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The Lost City of Z: A Tale of Deadly Obsession in the Amazon

David Grann


The Lost City of Z: A Tale of Deadly Obsession in the Amazon
David Grann


Percy Fawcett, an intrepid British explorer and member of the Royal Geographical Society, adventured, researched and mapped the depths of the Brazilian Amazon early in the 1900s. Fortunately blessed with a rather strong constitution, Fawcett survived tropical diseases, wily predators, and even hostile tribes that weaker men frequently succumbed to. Yet on one particularly secretive journey in 1925, Fawcett, along with his son and his son’s best friend, did not return. Bearing similarity to Krakauer’s book Into the Wild, David Grann’s The Lost City of Z combines Fawcett’s obsessive quest for the fabled El Dorado with Grann’s own hesitant preparation and quest into the jungle to gain more insight into Fawcett’s disappearance. Countless explorers had failed at finding Fawcett before, but Grann’s research and journey provides new insights not just about Fawcett, but about the possible past existence of a magnificent civilization in the wilds of the Amazon. Sachyn Mital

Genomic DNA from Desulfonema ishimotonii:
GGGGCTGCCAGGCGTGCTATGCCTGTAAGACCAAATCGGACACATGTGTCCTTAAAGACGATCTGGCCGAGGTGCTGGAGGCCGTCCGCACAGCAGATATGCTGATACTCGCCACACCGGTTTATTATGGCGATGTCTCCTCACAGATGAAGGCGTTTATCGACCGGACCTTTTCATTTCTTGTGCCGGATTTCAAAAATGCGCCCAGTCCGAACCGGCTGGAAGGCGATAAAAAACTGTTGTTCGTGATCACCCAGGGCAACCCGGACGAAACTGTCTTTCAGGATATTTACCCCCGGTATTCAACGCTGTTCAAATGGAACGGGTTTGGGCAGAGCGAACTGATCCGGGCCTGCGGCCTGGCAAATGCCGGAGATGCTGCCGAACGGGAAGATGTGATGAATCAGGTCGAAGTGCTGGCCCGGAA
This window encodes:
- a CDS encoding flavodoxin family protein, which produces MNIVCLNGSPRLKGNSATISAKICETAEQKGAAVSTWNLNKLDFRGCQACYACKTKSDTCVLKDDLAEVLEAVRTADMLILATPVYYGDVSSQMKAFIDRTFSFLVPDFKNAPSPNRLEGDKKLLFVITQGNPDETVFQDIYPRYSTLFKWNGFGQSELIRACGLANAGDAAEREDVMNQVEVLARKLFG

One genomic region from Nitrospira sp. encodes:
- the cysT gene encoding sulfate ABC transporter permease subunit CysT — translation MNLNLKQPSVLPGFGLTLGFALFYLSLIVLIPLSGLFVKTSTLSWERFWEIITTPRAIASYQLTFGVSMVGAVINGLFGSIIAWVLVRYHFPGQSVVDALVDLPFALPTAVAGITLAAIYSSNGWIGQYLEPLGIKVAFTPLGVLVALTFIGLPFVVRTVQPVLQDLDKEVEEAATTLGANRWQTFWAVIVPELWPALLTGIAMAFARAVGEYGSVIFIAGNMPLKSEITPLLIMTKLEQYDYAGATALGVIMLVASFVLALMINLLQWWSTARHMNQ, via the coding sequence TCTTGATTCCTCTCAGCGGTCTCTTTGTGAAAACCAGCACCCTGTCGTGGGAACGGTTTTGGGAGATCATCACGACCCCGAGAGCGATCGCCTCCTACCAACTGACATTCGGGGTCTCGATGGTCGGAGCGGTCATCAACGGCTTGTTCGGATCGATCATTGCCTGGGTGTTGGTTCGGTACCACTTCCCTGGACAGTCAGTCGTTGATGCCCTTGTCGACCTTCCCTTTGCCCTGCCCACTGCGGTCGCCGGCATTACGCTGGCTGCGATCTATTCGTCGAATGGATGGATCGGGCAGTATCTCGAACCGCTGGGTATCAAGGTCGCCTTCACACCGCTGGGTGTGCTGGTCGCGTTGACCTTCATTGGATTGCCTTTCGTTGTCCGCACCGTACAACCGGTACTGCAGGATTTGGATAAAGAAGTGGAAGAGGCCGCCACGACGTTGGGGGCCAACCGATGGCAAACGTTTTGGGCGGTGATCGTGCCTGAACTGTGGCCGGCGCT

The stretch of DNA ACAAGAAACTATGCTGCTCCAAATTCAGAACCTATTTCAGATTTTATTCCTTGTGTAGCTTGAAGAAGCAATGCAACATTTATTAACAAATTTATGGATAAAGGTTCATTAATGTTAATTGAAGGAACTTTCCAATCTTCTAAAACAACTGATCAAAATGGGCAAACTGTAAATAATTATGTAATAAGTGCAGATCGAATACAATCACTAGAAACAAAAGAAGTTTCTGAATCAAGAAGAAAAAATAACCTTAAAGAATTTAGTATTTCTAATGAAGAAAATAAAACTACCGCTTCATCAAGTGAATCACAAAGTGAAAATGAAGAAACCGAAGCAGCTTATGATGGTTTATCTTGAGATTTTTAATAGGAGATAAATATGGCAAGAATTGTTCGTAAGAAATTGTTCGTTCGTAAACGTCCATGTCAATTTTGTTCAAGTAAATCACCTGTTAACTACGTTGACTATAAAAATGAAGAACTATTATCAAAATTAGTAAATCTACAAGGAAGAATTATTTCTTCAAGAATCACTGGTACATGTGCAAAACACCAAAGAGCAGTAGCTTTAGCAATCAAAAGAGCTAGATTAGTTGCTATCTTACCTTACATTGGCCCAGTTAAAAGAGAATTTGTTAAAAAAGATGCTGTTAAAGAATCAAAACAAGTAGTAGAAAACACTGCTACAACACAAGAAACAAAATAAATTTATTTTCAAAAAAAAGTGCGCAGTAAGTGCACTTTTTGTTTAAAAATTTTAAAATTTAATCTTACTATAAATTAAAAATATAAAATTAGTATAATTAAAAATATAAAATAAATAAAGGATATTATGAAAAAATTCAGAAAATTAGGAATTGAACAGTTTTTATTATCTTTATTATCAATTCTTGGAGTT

Lit
Mary Karr


Memoir is for voyeurs. We read other people’s life stories with a mind much like the long, drawn-out version of rubbernecking at a car wreck. These tales wouldn’t get published unless something terrible happened, right? Well, lots of terrible things have happened to Mary Karr. The first two installments of her autobiography, 1995’s The Liar’s Club and 2001’s Cherry, recount a childhood and adolescence for which the word “hardscrabble” might have been coined. But inevitably, we reach the age where things stop happening to us and we start bringing things upon ourselves, and this is Karr’s journey in Lit. A clever title for a young wanna-be writer who also happens to be an alcoholic, Karr’s tale of her failed marriage and birth of her son, her descent into daily drinking, and her path to sobriety and spirituality, is just as fascinating and unsentimental as her first two books. This is not to say that it won’t make you cry. Lit is a clear-eyed account of how a logic-loving intellectual comes to faith, and how a perpetual victim comes to forgiveness and acceptance. You don’t have to be any of these things to enjoy the ride, but if you are, then there are words in these pages that might stay with you for the rest of your life. Jennifer Cooke